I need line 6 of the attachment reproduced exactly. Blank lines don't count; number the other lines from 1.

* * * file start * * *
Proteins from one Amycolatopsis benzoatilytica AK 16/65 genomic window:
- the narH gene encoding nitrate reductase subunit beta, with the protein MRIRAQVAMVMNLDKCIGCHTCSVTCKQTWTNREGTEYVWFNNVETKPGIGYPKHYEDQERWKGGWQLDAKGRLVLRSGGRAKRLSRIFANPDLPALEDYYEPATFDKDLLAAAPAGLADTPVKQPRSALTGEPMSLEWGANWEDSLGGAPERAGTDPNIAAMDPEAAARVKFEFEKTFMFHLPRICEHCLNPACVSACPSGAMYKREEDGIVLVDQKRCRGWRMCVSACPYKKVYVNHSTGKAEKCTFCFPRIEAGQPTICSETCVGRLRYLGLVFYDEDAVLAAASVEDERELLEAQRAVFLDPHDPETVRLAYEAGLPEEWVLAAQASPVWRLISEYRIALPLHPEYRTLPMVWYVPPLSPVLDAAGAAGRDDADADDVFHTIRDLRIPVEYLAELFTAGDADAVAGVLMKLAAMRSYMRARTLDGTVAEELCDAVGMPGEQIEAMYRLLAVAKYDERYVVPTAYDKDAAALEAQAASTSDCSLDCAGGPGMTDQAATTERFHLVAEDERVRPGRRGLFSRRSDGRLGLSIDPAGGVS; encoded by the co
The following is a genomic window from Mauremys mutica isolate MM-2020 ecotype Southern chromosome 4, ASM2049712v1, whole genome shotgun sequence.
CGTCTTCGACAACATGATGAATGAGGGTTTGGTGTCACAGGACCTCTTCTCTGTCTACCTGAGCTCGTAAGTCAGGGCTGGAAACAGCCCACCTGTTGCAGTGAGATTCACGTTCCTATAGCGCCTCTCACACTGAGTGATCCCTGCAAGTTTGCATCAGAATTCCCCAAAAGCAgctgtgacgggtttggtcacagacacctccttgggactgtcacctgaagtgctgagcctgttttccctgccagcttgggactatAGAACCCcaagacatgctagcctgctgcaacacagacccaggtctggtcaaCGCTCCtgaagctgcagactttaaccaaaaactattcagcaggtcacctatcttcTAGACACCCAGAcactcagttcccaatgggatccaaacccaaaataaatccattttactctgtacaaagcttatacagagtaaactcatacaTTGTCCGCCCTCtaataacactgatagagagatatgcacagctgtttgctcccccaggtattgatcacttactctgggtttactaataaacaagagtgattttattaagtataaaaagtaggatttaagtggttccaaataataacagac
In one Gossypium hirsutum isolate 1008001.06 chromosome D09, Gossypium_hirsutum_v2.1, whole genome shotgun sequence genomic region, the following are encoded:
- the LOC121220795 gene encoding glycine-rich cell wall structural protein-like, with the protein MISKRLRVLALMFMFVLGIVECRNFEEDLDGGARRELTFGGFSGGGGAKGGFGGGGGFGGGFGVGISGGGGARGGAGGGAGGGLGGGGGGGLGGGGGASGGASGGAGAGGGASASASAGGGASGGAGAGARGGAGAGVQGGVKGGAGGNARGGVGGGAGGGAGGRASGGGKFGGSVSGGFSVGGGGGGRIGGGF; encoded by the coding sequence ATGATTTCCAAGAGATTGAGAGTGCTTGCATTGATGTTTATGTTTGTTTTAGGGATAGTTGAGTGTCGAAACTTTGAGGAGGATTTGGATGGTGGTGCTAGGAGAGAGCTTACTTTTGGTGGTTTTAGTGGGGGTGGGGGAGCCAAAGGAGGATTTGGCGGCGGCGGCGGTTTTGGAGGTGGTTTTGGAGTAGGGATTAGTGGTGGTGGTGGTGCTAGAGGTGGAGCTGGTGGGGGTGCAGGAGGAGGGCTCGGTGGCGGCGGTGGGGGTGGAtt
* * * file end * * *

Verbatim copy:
- the LOC121220795 gene encoding glycine-rich cell wall structural protein-like, with the protein MISKRLRVLALMFMFVLGIVECRNFEEDLDGGARRELTFGGFSGGGGAKGGFGGGGGFGGGFGVGISGGGGARGGAGGGAGGGLGGGGGGGLGGGGGASGGASGGAGAGGGASASASAGGGASGGAGAGARGGAGAGVQGGVKGGAGGNARGGVGGGAGGGAGGRASGGGKFGGSVSGGFSVGGGGGGRIGGGF; encoded by the coding sequence ATGATTTCCAAGAGATTGAGAGTGCTTGCATTGATGTTTATGTTTGTTTTAGGGATAGTTGAGTGTCGAAACTTTGAGGAGGATTTGGATGGTGGTGCTAGGAGAGAGCTTACTTTTGGTGGTTTTAGTGGGGGTGGGGGAGCCAAAGGAGGATTTGGCGGCGGCGGCGGTTTTGGAGGTGGTTTTGGAGTAGGGATTAGTGGTGGTGGTGGTGCTAGAGGTGGAGCTGGTGGGGGTGCAGGAGGAGGGCTCGGTGGCGGCGGTGGGGGTGGAtt